hardware: reMarkable 2 review
I’ve had a reMarkable 2 for a couple years now. Overall, I wouldn’t recommend it for reading.
- Hardware quality is so-so: the device itself is solid, but dropping the pen on the floor broke the nib, and replacements are expensive.
- Software keeps getting worse: the reMarkable was quite good at reading academic PDFs. In particular, there was an option to resize the viewport, so you could trim margins and make the most use of the display. Unfortunately, a software update sometime this year changed how this works, and now you have to pinch-zoom the viewport instead. This is FRUSTRATING on the display, especially because the sensitivity is way off, so it’s hard to get things exactly right.
- Transferring files (especially large files) is very janky: The tablet doesn’t register as a USB mass storage device, so you can’t drag-and-drop files over. You have to use their website, a third party script, or their weird web UI, where you browse to a URL that the tablet serves. This last option is pretty annoying both because that means you have to get your laptop to connect to the device after plugging it in, and because the web UI just does nothing if you try to upload too big of a file (where “too big” is completely undefined). Contrast this to a Kobo e-reader I have, where you can just plug it in and drag your files over, or use something established like Calibre.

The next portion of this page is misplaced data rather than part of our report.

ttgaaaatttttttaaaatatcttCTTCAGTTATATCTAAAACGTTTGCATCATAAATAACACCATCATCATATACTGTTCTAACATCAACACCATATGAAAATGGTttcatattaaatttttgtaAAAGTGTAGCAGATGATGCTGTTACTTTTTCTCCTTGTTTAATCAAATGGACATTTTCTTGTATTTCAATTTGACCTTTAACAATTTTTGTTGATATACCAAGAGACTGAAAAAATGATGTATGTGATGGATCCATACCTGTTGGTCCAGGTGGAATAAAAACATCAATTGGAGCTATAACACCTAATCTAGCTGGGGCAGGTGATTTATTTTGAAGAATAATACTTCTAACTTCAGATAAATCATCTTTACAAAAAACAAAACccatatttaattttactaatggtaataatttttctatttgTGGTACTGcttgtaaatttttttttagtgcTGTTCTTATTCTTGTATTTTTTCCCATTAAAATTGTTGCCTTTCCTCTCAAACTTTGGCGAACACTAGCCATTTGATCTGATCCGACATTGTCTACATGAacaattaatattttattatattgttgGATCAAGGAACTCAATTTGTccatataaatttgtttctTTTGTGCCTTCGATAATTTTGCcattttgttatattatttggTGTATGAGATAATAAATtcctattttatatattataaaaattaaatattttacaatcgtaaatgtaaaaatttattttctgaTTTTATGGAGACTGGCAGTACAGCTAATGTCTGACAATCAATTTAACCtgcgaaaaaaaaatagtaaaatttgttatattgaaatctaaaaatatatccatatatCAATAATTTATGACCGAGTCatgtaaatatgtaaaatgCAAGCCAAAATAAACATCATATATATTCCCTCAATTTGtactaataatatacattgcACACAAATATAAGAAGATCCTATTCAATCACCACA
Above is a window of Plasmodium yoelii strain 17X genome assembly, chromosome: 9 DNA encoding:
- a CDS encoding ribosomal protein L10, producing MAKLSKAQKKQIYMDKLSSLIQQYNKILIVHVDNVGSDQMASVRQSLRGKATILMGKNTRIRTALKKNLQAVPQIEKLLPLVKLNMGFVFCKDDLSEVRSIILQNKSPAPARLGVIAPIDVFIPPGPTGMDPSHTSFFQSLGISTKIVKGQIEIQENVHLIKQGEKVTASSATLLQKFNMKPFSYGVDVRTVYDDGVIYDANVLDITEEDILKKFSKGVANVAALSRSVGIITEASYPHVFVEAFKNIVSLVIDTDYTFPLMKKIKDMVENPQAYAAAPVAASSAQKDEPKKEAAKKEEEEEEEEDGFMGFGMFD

It’s admittedly “my fault”: the device isn’t really meant for reading. I’d like it to support things like 2 pages at once in horizontal mode, or ePub 3 fixed layouts, which would make it perfect for reading manga. (The Kobo Sage, by the way, supports both of these, albeit on a smaller screen, where it’s not as useful.) But if you think you can make things work, don’t: a reMarkable is for taking notes and taking notes only.